Protesters have hit the streets since early October in the largest grassroots movement Iraq has seen in decades, sparked by fury at poor public services, lack of jobs and endemic government graft, AFP reported.
The decentralized demonstrations were met with violence from security forces and armed groups, leaving more than 420 people dead and 15,000 wounded according to an AFP tally compiled from medics and an Iraqi rights commission.
The toll spiked dramatically this week, when a crackdown by security forces left dozens dead in Baghdad, Najaf and the southern hotspot of Nasiriyah – the birthplace of Prime Minister Adel Abdel Mahdi.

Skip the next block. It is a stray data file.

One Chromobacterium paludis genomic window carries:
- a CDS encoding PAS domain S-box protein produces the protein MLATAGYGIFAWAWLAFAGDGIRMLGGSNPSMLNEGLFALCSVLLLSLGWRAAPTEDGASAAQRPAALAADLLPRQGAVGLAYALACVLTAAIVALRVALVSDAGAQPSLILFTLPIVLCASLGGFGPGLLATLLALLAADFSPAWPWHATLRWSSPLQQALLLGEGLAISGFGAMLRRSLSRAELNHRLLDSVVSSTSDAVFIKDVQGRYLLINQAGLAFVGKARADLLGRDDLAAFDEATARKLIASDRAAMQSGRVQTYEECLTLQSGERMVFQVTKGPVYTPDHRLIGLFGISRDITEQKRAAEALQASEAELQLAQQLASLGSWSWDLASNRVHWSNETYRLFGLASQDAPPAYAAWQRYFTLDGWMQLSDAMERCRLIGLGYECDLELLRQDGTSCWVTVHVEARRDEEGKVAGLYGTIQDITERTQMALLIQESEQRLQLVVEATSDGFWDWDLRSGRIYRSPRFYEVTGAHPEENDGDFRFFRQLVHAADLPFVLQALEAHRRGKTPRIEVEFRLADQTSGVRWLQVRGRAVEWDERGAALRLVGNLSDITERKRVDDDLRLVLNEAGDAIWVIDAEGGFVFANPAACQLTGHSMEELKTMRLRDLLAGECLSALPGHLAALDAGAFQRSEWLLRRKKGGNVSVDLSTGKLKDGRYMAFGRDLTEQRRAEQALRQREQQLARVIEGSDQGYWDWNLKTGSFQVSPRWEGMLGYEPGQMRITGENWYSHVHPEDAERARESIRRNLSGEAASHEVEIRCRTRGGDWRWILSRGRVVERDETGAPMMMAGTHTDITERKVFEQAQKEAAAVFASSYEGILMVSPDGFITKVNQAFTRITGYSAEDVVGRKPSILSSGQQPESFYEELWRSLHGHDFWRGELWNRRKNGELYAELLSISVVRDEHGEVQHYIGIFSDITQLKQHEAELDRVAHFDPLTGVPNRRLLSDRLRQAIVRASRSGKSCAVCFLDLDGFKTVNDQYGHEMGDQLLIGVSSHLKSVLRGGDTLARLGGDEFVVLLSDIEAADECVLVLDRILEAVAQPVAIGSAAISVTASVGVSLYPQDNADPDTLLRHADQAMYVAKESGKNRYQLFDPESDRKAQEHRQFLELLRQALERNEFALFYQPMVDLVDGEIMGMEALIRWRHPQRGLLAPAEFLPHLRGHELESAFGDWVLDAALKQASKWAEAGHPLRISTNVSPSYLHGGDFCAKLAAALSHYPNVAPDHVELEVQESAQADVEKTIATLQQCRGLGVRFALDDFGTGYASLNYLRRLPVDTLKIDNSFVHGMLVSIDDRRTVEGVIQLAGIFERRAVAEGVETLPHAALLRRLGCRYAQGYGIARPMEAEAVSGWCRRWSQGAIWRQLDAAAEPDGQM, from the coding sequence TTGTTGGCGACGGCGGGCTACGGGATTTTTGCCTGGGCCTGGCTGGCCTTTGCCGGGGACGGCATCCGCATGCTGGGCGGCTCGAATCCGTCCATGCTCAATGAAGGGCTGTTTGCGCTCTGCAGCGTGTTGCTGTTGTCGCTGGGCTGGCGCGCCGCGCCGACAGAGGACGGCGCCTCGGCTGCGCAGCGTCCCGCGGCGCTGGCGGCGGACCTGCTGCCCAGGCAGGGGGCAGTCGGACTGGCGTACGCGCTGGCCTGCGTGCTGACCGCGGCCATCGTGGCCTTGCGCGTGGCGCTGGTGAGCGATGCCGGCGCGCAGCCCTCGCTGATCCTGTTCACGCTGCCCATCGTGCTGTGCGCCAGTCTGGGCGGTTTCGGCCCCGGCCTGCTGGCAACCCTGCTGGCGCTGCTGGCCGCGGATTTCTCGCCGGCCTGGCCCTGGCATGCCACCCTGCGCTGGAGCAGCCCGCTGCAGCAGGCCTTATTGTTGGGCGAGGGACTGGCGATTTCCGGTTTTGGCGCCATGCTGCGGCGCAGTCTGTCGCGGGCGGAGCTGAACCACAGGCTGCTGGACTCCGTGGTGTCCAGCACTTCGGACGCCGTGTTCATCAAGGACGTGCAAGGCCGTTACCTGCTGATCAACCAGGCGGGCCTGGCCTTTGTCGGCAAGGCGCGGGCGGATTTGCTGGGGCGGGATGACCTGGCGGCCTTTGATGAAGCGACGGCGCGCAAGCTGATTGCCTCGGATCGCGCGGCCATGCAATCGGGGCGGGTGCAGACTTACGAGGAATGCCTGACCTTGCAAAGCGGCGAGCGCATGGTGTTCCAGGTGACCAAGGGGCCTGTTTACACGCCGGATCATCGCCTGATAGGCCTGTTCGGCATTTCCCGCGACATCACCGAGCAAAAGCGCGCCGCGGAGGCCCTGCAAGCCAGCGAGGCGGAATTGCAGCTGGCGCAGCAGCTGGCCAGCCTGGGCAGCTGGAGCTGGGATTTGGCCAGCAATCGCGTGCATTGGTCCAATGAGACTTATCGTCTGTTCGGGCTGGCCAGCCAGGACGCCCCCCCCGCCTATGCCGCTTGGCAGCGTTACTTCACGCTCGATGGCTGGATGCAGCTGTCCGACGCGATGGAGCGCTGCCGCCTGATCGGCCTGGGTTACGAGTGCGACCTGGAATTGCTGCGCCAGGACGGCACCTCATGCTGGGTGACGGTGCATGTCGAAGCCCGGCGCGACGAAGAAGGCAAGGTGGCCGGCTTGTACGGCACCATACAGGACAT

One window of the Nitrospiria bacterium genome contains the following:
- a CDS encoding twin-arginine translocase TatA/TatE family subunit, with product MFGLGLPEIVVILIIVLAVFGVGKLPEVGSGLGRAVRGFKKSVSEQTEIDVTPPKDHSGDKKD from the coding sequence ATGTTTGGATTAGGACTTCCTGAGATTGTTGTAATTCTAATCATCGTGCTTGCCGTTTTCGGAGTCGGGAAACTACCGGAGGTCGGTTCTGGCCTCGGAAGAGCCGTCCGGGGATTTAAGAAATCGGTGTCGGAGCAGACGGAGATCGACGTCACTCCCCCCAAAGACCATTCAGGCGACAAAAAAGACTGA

Facing pressure from the street and the country’s top cleric Grand Ayatollah Ali Sistani, Abdel Mahdi announced on Friday that he would submit his resignation to Parliament, due to meet on Sunday.
But demonstrations have not subsided, with crowds in the capital and across the south sticking to their weeks-long demand of complete government change.
“We’ll keep up this movement,” said one protester in the southern hotspot of Diwaniyah, where thousands turned out early on Saturday.
“Abdel Mahdi’s resignation is only the first step, and now all corrupt figures must be removed and judged,” he said.
Teenage protesters also held their ground in Baghdad, staring down security forces positioned behind concrete barriers to protect government buildings.
Hundreds also converged in the main protest camp in Nasiriyah’s city center and set tires ablaze on three bridges spanning the Euphrates River.
Iraq’s second holy city, Karbala, was rocked by overnight clashes with young protesters and security forces trading fire bombs until the early hours of the morning.
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